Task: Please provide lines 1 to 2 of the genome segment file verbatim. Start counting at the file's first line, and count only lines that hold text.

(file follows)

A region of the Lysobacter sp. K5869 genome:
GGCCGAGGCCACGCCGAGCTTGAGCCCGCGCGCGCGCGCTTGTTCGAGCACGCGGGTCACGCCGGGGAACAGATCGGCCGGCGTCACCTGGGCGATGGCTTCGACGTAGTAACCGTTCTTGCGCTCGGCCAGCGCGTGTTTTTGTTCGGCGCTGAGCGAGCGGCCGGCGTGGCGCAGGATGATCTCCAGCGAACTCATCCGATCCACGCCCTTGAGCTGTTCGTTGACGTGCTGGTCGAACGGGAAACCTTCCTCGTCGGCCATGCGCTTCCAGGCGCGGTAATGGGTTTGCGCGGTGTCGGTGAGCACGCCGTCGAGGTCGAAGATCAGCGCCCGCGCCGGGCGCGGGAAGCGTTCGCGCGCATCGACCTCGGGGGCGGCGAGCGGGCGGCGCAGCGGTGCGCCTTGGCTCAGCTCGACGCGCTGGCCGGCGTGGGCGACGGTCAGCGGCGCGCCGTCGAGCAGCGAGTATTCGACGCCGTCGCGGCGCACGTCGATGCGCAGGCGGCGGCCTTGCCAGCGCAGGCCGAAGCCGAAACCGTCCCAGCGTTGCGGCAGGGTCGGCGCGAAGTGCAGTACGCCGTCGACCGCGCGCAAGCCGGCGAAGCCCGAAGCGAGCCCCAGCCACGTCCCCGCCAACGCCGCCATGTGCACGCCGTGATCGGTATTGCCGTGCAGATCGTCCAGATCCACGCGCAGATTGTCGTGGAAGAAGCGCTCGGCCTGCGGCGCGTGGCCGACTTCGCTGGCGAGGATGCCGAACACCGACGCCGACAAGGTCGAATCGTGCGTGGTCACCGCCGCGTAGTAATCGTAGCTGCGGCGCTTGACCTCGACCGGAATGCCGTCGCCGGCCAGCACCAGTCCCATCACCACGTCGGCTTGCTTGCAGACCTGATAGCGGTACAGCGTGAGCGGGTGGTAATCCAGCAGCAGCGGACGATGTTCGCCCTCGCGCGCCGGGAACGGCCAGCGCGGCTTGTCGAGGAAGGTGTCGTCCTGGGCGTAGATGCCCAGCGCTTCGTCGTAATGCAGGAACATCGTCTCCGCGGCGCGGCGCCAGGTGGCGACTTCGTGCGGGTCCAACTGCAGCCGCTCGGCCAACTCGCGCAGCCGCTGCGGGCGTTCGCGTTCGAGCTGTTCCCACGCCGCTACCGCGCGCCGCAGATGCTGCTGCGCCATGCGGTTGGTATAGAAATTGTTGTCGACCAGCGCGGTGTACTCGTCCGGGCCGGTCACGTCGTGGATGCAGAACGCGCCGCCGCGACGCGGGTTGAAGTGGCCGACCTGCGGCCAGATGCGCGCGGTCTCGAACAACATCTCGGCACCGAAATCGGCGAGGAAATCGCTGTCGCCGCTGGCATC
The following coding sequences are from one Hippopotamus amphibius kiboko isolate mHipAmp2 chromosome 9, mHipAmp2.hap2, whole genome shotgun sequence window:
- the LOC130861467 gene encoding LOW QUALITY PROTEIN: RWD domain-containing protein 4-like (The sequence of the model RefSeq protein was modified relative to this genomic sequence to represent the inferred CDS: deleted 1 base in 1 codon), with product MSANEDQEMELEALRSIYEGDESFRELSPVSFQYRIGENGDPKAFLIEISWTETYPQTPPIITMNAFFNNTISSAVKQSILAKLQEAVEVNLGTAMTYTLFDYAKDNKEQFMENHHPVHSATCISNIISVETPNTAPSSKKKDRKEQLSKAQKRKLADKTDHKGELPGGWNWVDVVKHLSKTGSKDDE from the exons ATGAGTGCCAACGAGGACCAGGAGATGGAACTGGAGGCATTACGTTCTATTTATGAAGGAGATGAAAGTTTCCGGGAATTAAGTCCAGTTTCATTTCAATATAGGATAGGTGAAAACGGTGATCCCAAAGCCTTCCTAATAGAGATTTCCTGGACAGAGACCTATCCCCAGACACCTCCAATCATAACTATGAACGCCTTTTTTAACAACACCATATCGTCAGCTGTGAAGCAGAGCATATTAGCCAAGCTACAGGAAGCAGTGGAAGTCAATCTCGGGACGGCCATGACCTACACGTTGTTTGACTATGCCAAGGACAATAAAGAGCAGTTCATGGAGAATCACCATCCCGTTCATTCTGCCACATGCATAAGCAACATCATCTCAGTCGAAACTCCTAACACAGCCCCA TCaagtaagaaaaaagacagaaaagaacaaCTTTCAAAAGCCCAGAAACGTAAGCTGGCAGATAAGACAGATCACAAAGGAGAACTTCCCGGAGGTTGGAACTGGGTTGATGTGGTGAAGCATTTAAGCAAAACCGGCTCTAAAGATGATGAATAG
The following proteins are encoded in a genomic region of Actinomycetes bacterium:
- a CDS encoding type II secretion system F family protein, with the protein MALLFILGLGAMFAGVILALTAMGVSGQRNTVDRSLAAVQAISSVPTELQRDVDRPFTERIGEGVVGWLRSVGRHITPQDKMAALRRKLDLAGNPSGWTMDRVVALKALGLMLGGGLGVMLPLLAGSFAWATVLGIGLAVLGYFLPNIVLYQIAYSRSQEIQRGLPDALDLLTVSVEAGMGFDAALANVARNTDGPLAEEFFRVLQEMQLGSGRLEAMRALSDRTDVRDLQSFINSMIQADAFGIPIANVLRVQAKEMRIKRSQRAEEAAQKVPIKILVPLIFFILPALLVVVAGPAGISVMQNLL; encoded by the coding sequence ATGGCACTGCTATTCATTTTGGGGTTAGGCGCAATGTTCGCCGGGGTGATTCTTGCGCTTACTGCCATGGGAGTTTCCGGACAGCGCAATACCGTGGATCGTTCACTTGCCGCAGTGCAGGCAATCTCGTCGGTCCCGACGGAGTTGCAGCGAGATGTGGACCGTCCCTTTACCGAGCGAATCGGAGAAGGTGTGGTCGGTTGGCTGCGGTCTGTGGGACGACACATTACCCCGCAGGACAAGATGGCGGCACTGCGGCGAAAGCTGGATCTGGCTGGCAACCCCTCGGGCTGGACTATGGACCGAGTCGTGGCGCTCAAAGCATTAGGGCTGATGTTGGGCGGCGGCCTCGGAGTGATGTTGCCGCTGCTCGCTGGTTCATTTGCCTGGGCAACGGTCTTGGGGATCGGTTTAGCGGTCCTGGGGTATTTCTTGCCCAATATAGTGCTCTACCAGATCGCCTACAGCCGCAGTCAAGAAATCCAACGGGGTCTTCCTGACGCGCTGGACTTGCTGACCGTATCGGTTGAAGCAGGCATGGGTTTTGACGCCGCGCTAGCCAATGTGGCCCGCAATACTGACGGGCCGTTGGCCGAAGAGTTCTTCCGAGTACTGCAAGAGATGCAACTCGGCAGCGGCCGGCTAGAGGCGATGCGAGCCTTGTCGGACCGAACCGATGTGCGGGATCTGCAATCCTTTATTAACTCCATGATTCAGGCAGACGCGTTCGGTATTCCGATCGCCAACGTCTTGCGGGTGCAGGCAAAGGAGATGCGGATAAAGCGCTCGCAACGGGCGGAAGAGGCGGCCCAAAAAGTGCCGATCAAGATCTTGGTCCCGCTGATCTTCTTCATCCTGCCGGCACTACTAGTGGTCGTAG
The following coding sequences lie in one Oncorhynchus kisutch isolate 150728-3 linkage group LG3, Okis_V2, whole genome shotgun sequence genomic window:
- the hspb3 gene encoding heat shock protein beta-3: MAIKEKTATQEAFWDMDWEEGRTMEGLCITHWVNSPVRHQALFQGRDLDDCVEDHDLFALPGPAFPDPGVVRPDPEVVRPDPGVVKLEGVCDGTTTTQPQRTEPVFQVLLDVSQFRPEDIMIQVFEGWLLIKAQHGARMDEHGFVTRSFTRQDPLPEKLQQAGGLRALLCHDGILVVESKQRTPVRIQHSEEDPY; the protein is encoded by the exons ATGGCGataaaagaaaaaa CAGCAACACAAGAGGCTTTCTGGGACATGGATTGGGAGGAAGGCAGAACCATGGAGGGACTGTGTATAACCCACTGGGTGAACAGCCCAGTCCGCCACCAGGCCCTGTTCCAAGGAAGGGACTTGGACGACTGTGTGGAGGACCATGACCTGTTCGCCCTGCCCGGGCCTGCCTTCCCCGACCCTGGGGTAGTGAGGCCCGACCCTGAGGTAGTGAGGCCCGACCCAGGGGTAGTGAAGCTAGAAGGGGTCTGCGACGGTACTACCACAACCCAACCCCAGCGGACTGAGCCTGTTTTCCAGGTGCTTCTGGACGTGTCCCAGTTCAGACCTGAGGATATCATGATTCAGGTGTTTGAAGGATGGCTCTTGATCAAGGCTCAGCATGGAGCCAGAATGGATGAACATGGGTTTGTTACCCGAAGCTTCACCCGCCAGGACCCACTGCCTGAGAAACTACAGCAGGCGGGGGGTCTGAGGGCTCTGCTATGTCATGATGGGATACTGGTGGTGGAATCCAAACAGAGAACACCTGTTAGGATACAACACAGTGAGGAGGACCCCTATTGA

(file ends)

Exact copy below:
A region of the Lysobacter sp. K5869 genome:
GGCCGAGGCCACGCCGAGCTTGAGCCCGCGCGCGCGCGCTTGTTCGAGCACGCGGGTCACGCCGGGGAACAGATCGGCCGGCGTCACCTGGGCGATGGCTTCGACGTAGTAACCGTTCTTGCGCTCGGCCAGCGCGTGTTTTTGTTCGGCGCTGAGCGAGCGGCCGGCGTGGCGCAGGATGATCTCCAGCGAACTCATCCGATCCACGCCCTTGAGCTGTTCGTTGACGTGCTGGTCGAACGGGAAACCTTCCTCGTCGGCCATGCGCTTCCAGGCGCGGTAATGGGTTTGCGCGGTGTCGGTGAGCACGCCGTCGAGGTCGAAGATCAGCGCCCGCGCCGGGCGCGGGAAGCGTTCGCGCGCATCGACCTCGGGGGCGGCGAGCGGGCGGCGCAGCGGTGCGCCTTGGCTCAGCTCGACGCGCTGGCCGGCGTGGGCGACGGTCAGCGGCGCGCCGTCGAGCAGCGAGTATTCGACGCCGTCGCGGCGCACGTCGATGCGCAGGCGGCGGCCTTGCCAGCGCAGGCCGAAGCCGAAACCGTCCCAGCGTTGCGGCAGGGTCGGCGCGAAGTGCAGTACGCCGTCGACCGCGCGCAAGCCGGCGAAGCCCGAAGCGAGCCCCAGCCACGTCCCCGCCAACGCCGCCATGTGCACGCCGTGATCGGTATTGCCGTGCAGATCGTCCAGATCCACGCGCAGATTGTCGTGGAAGAAGCGCTCGGCCTGCGGCGCGTGGCCGACTTCGCTGGCGAGGATGCCGAACACCGACGCCGACAAGGTCGAATCGTGCGTGGTCACCGCCGCGTAGTAATCGTAGCTGCGGCGCTTGACCTCGACCGGAATGCCGTCGCCGGCCAGCACCAGTCCCATCACCACGTCGGCTTGCTTGCAGACCTGATAGCGGTACAGCGTGAGCGGGTGGTAATCCAGCAGCAGCGGACGATGTTCGCCCTCGCGCGCCGGGAACGGCCAGCGCGGCTTGTCGAGGAAGGTGTCGTCCTGGGCGTAGATGCCCAGCGCTTCGTCGTAATGCAGGAACATCGTCTCCGCGGCGCGGCGCCAGGTGGCGACTTCGTGCGGGTCCAACTGCAGCCGCTCGGCCAACTCGCGCAGCCGCTGCGGGCGTTCGCGTTCGAGCTGTTCCCACGCCGCTACCGCGCGCCGCAGATGCTGCTGCGCCATGCGGTTGGTATAGAAATTGTTGTCGACCAGCGCGGTGTACTCGTCCGGGCCGGTCACGTCGTGGATGCAGAACGCGCCGCCGCGACGCGGGTTGAAGTGGCCGACCTGCGGCCAGATGCGCGCGGTCTCGAACAACATCTCGGCACCGAAATCGGCGAGGAAATCGCTGTCGCCGCTGGCATC